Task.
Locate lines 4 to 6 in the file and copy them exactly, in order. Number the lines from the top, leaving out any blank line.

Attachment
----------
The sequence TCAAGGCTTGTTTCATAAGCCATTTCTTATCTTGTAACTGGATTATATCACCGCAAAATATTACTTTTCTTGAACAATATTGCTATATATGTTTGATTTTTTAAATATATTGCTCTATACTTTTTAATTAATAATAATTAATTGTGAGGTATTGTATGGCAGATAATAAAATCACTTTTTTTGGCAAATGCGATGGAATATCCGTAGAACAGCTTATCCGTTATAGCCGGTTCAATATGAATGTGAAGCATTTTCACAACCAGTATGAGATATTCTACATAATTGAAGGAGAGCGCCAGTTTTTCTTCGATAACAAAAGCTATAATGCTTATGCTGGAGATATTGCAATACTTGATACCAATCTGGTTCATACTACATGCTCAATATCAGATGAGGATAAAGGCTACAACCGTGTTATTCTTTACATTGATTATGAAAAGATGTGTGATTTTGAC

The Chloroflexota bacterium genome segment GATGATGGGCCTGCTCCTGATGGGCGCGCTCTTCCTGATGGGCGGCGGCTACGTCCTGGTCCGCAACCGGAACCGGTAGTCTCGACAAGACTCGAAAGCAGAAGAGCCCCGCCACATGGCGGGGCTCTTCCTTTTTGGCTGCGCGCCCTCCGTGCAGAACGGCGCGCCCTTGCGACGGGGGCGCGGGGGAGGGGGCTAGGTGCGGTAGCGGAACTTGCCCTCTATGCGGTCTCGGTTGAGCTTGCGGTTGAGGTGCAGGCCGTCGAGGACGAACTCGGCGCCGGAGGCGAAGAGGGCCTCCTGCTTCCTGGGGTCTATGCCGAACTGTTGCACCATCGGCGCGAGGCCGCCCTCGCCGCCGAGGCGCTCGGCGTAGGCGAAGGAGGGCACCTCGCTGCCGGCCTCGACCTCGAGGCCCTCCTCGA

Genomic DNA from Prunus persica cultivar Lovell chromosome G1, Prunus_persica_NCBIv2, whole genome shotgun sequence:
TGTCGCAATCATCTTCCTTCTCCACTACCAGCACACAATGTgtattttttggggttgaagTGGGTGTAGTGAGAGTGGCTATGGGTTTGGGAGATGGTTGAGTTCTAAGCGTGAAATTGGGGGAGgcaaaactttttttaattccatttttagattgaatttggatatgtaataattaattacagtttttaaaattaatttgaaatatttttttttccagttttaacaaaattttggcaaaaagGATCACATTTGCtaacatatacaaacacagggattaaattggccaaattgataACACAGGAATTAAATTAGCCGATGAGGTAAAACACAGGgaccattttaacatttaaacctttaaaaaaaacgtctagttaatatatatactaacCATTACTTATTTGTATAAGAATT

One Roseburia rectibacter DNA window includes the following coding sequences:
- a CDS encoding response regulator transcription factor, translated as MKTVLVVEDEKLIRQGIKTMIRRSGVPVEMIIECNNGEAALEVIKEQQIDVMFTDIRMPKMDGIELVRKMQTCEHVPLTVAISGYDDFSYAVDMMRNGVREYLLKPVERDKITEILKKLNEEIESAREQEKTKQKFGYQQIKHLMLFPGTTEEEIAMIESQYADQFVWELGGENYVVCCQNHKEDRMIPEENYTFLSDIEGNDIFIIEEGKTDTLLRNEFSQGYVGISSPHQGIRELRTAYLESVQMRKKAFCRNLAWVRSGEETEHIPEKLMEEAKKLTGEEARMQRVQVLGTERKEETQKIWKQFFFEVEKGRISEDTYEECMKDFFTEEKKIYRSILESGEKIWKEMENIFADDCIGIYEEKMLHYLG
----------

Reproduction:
TGTCGCAATCATCTTCCTTCTCCACTACCAGCACACAATGTgtattttttggggttgaagTGGGTGTAGTGAGAGTGGCTATGGGTTTGGGAGATGGTTGAGTTCTAAGCGTGAAATTGGGGGAGgcaaaactttttttaattccatttttagattgaatttggatatgtaataattaattacagtttttaaaattaatttgaaatatttttttttccagttttaacaaaattttggcaaaaagGATCACATTTGCtaacatatacaaacacagggattaaattggccaaattgataACACAGGAATTAAATTAGCCGATGAGGTAAAACACAGGgaccattttaacatttaaacctttaaaaaaaacgtctagttaatatatatactaacCATTACTTATTTGTATAAGAATT

One Roseburia rectibacter DNA window includes the following coding sequences:
- a CDS encoding response regulator transcription factor, translated as MKTVLVVEDEKLIRQGIKTMIRRSGVPVEMIIECNNGEAALEVIKEQQIDVMFTDIRMPKMDGIELVRKMQTCEHVPLTVAISGYDDFSYAVDMMRNGVREYLLKPVERDKITEILKKLNEEIESAREQEKTKQKFGYQQIKHLMLFPGTTEEEIAMIESQYADQFVWELGGENYVVCCQNHKEDRMIPEENYTFLSDIEGNDIFIIEEGKTDTLLRNEFSQGYVGISSPHQGIRELRTAYLESVQMRKKAFCRNLAWVRSGEETEHIPEKLMEEAKKLTGEEARMQRVQVLGTERKEETQKIWKQFFFEVEKGRISEDTYEECMKDFFTEEKKIYRSILESGEKIWKEMENIFADDCIGIYEEKMLHYLG